TRI-CITIES, Tenn. (WJHL) – Saturday marked the end of a special-called session of the Tennessee General Assembly. Many lawmakers went in with the goal of prohibiting a wide range of COVID-19 restrictions in the state.
Tennessee Republicans called for a special session on COVID-19 mandates. Following Saturday’s conclusion of the session, they advanced legislation they say is aimed at protecting the rights of people statewide.
“We’ve been concerned by what we feel, and many Tennesseans feel, is overreach by the Biden administration in mandating masks, in mandating vaccines,” said Rep. David Hawk (R) of Greeneville.
Lawmakers passed legislation exempting most Tennesseans from any vaccinate mandates by government entities, private businesses or schools.
“While trying to advocate for those who want a vaccine, we are also trying to advocate for those who do not want a vaccine,” said Hawk.
“I have a strong belief that if a needle goes into your body, it needs to be on your own terms, when you are ready for it,” said Rep., Scotty Campbell (R) of Mountain City.
There are some exceptions to the ban on vaccine mandates, including in healthcare, and for entities with federal contracts relying on federal money.
“Legally we were not able to overturn the vaccine mandates in those specific instances,” said Hawk.
Regarding mask mandates, lawmakers voted to limit who can require a mask, when and for how long.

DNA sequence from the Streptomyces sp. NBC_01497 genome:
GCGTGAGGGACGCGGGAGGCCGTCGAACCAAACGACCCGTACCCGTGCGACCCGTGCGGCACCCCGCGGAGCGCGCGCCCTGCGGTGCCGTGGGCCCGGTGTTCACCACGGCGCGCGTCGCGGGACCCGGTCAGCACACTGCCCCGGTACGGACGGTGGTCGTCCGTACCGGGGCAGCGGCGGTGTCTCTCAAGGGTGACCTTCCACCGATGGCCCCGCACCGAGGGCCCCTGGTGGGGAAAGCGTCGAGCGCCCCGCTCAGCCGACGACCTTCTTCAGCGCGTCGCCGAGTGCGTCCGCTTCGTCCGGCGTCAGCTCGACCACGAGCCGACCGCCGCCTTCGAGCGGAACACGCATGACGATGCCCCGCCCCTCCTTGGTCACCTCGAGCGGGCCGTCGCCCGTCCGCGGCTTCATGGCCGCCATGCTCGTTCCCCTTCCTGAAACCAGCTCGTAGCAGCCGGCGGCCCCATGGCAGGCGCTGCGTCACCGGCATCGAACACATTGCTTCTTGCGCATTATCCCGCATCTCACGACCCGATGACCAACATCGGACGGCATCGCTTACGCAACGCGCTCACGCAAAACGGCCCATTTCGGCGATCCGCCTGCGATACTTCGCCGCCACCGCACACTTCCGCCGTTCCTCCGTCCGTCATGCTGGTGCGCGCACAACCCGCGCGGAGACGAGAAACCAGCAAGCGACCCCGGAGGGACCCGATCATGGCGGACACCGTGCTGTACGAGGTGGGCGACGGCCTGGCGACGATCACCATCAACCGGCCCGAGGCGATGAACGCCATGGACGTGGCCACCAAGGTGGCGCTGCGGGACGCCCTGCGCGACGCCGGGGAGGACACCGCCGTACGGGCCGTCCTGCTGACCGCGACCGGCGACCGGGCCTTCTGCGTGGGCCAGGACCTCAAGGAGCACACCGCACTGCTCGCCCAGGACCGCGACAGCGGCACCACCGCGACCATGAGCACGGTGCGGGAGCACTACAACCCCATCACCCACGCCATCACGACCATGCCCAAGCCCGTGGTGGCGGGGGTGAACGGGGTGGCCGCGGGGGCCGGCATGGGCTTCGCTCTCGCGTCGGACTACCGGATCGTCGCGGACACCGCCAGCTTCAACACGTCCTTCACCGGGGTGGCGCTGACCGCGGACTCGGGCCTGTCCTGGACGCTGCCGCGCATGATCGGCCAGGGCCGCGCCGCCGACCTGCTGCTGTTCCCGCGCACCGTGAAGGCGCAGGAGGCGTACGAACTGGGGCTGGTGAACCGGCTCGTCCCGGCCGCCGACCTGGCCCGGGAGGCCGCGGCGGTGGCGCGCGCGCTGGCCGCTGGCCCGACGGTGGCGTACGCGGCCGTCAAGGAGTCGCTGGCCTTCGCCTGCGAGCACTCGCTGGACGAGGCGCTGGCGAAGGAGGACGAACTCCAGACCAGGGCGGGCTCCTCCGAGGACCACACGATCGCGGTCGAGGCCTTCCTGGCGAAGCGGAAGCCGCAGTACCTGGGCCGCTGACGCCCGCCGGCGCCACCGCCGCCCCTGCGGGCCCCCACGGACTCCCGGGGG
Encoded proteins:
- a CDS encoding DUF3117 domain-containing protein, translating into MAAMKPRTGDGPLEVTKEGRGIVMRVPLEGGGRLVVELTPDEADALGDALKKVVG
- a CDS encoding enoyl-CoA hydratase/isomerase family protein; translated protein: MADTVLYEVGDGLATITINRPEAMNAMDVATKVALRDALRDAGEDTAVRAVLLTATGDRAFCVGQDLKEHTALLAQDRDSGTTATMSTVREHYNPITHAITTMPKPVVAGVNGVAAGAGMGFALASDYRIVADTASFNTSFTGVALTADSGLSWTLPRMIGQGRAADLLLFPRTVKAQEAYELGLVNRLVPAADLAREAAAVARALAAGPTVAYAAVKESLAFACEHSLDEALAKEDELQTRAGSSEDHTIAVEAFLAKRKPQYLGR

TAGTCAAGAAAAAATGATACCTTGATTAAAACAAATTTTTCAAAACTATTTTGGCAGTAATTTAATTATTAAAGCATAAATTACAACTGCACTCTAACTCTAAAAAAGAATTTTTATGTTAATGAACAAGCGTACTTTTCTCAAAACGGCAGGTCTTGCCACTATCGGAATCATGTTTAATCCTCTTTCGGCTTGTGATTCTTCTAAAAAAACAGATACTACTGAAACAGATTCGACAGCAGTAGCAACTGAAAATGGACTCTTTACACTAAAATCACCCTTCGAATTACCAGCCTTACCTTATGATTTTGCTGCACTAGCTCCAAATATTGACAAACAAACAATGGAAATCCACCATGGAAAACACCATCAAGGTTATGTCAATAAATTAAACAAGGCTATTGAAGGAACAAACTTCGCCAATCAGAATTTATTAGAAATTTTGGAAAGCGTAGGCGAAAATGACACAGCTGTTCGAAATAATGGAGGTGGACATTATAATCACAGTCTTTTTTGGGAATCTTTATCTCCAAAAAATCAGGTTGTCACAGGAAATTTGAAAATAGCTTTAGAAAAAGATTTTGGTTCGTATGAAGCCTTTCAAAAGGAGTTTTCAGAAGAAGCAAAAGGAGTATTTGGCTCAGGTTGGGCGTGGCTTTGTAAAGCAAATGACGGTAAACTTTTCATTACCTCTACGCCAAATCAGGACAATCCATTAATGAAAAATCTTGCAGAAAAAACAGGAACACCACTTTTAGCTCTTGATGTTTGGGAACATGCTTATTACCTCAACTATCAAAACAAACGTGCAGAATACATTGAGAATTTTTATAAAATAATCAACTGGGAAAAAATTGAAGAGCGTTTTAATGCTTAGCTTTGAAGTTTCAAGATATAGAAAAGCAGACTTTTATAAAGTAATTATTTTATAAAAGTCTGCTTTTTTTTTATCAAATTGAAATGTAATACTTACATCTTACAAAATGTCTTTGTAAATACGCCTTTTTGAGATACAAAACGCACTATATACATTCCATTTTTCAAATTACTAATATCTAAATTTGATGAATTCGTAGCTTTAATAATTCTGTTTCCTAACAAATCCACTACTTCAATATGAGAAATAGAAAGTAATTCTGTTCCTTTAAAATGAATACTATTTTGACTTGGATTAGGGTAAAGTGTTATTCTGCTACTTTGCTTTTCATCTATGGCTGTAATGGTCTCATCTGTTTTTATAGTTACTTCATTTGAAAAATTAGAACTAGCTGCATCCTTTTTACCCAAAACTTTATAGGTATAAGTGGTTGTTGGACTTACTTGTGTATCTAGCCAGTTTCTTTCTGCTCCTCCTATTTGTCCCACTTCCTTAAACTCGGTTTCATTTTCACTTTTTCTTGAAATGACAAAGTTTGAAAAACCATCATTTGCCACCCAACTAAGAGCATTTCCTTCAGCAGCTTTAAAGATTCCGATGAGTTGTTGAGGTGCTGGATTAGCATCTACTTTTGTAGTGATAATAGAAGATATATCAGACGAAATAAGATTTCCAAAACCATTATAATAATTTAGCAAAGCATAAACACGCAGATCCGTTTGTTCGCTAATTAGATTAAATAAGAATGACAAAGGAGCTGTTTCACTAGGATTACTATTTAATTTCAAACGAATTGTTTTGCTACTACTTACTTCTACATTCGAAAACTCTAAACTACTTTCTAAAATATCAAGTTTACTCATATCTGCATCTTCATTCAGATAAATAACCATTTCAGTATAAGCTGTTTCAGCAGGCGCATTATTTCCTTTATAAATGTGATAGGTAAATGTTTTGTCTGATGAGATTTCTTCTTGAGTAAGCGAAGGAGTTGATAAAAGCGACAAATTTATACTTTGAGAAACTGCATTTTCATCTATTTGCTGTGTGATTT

“People are ready for freedom and liberty. This gives them that,” said Campbell.
The new legislation would no longer allow government bodies and public schools to require face coverings, unless counties meet a certain criteria for COVID case count.
They would only be allowed to require masks if they are in a county with a rolling average 14-day COVID-19 infection rate of at least 1,000 per 100,000 residents. Under those conditions, they can enact a 14-day mandate that is subject to renewal. No county currently reaches that threshold for COVID-19 cases and Tennessee has not hit this criteria during surges.
Private schools, private businesses, jails and airports still can require a mask at their discretion.
“Masks aren’t necessarily the direction we want to go in the state of Tennessee. That is something we are willing to go to court on, and go to court fairly quickly,” said Hawk.
Lawmakers also voted to limit the power of the six independent metro health departments in the state, which includes Sullivan County’s Regional Health Department. The legislation gives the state health department more power to make decisions.
SCRHD Medical Director Dr. Steven May told News Channel 11 last week he does not agree with this.
“My reaction would be, just leave us alone we are doing okay. Sullivan County has been in a very unique position. We have worked from day one with our county leaders and they have been exceptional to work with. I don’t think it’s a good idea to mix politics with medical science and medical data,” Dr. May stated on October 27.
The new bills now head to the desk of Tennessee Governor Bill Lee before they become law. The Governor can either sign a bill into law, allow it to pass without his signature or veto a bill.
The Governor tweeted Saturday saying his office is evaluating each piece of legislation.